To start the process I locate the door in the opening, with the hinges completely open. I also make sure to use a spacer, so that there is a gap at the bottom of the door. I then “close” the hinges so they rest against the face of the door frame. From here, I mark the holes in the hinge. Next it is a lot of work with a square and a depth gauge. First I mark the top and bottom of the hole and then I transfer those reference marks to the side of the door. I then go back to the hinge and use a sliding depth gauge to determine the front and back reference mark for the hinge hole opening. Because the hinge allows for a little adjustment, I should be good as long as I get the pilot hole somewhere within the opening, but I take an extra step. I connect the corners and draw an X to locate the center of the hole. Ultimately this is where I will drill my pilot hole for the screw.

The photos below show all of the reference marks and the doors installed to make sure that no other adjustments are required. Next step is to finish the 220-grit sanding, break all of the sharp edges, install the knobs and pulls, and apply several finish coats of an oil urethane blend.

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Improving the Fit of a Cabinet Door

One of the first posts I ever made here was related to a sideboard that I was building. That was a little over a year ago. It’s still not done… It’s not complete for 2 reasons. First I have been busy with other projects and paying customers. Second, there are just a number of extremely frustrating components to this build. Many, many months ago I worked to stiffen up the cabinet. It was a minor fix, but frustrating to have to do. I’ve also spent countless hours perfecting the fit of the drawers. I’ve finally dialed all of that in and now the only thing left is the doors. The doors haven’t been easy. Slightly out of square openings (related to the earlier need to stiffen up the cabinet) led to a very difficult fit for the door. The challenge with doors is to get the proper gap all of the way around the door (this is even harder when the opening isn’t perfectly square).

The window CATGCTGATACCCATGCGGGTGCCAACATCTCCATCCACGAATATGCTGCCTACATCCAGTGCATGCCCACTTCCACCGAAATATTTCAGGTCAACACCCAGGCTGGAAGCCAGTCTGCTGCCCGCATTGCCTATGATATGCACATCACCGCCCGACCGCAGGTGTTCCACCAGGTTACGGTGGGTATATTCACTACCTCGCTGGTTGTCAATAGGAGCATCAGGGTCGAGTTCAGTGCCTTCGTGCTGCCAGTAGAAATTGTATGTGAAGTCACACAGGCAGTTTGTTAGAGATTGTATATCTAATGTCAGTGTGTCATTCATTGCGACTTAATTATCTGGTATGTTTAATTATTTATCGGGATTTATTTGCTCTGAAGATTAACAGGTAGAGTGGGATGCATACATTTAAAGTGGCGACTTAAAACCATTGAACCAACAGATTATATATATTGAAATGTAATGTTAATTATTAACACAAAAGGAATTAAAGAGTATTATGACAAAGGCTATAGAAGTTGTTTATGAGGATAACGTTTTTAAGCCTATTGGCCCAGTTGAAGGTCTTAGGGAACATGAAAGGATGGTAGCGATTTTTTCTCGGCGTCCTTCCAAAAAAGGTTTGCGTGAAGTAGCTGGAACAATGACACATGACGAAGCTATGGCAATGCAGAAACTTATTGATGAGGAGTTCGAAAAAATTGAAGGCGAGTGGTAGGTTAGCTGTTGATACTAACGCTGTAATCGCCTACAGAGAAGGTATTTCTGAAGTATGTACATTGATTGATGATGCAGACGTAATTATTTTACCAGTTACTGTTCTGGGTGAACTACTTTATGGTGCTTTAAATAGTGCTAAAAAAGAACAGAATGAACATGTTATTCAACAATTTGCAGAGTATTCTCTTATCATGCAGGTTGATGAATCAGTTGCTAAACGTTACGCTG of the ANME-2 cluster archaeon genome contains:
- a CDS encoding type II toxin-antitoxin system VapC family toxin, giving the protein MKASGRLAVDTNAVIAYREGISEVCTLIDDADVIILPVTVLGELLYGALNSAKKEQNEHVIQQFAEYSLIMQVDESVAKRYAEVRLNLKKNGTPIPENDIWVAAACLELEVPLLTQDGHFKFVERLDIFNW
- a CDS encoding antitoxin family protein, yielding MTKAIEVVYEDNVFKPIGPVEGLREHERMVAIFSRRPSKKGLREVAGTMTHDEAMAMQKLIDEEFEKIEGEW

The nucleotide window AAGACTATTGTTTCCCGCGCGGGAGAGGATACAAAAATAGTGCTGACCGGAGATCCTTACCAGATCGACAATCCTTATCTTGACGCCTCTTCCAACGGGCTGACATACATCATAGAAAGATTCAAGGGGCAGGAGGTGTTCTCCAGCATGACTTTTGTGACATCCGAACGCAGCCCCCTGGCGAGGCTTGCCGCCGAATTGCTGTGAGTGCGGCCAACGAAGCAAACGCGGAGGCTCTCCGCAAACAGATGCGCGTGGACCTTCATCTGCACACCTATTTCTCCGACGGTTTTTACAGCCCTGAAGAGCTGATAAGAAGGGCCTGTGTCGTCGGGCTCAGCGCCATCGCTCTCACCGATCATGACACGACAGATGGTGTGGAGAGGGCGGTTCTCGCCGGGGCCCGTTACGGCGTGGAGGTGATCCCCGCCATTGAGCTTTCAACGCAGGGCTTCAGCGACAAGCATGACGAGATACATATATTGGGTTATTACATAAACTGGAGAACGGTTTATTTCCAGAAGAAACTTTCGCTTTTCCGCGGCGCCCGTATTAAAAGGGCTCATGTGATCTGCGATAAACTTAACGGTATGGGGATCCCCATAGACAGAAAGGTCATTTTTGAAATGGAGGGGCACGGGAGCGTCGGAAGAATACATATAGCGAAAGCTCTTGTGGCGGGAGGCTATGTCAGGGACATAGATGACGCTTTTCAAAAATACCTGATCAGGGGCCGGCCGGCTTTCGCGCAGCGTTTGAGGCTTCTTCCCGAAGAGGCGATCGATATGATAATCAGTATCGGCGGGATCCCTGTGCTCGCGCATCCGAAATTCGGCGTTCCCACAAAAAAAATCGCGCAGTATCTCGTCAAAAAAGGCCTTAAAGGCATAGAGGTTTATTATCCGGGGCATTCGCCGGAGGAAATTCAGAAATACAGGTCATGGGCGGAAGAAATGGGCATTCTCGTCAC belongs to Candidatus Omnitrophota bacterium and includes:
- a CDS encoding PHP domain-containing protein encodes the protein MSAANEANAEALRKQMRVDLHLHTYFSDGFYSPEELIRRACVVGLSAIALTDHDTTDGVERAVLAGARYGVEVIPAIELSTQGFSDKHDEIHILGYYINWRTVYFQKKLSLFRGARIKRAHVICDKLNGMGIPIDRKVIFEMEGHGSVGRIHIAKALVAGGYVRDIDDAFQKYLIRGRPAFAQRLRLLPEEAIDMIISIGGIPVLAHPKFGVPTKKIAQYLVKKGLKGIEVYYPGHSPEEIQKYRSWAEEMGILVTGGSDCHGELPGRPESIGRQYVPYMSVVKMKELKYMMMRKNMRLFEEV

After lots of hand planing and sanding, I had an even gap around the door. Unfortunately the gap was too large. Originally I considered rebuilding the door, but ultimately I decided to work with what I had (this piece is more of a prototype and learning experience than something I’m selling to a customer). To build up the width and height of the door, I have glued thin strips of walnut to the outside of the perimeter of the doors. To create the strips I took thin pieces of resawn walnut and passed them through my wide belt drum sander until each strip was less than 1/8″ thick.

The final pieces were glued on today. The picture below shows the final step in the glue up. The challenge with the doors, is that I like to cut the sides at a 5 degree angle (it helps in opening and closing the door). Cutting the angle isn’t hard, but clamping it up and keeping the glued on strip from slipping while maintaining enough clamping pressure and keeping the center panel from buckling was not easy. I’ll be curious to see how this dries up. Hopefully it comes out well; otherwise I will be building 2 new doors on the next trip to the shop.

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Designing New Concert Poster Frames

On a brief shop trip today, I shifted away from the world of Edison Lamps. I spent most of my time designing some new concert poster frames. Most posters have standard proportions, but they don’t all. When I can, I try to build my frames to a standard outside dimension of 29 1/2″ x 23 1/2″. Most of my work today was limited to the design side of a concert frames. 2 of 3 I designed will be able to keep the standard dimension. The images below show the sketches for new frames I’ll be building. The sketches help me determine the amount of lumber I need for each frame. Shockingly, it is quite a bit of lumber. The ideal frame would be built from a single board. The board needs to be over 100″ long to build a single frame. I wish I could include some pictures in this post of the build, but unfortunately the heat wave in DC was too much for me. By the time I left this afternoon, the temperature was 98 degrees, and the only thing I completed was the jointing of 4 boards. Hopefully the next posts will feature some wood and not just sketches on graph paper.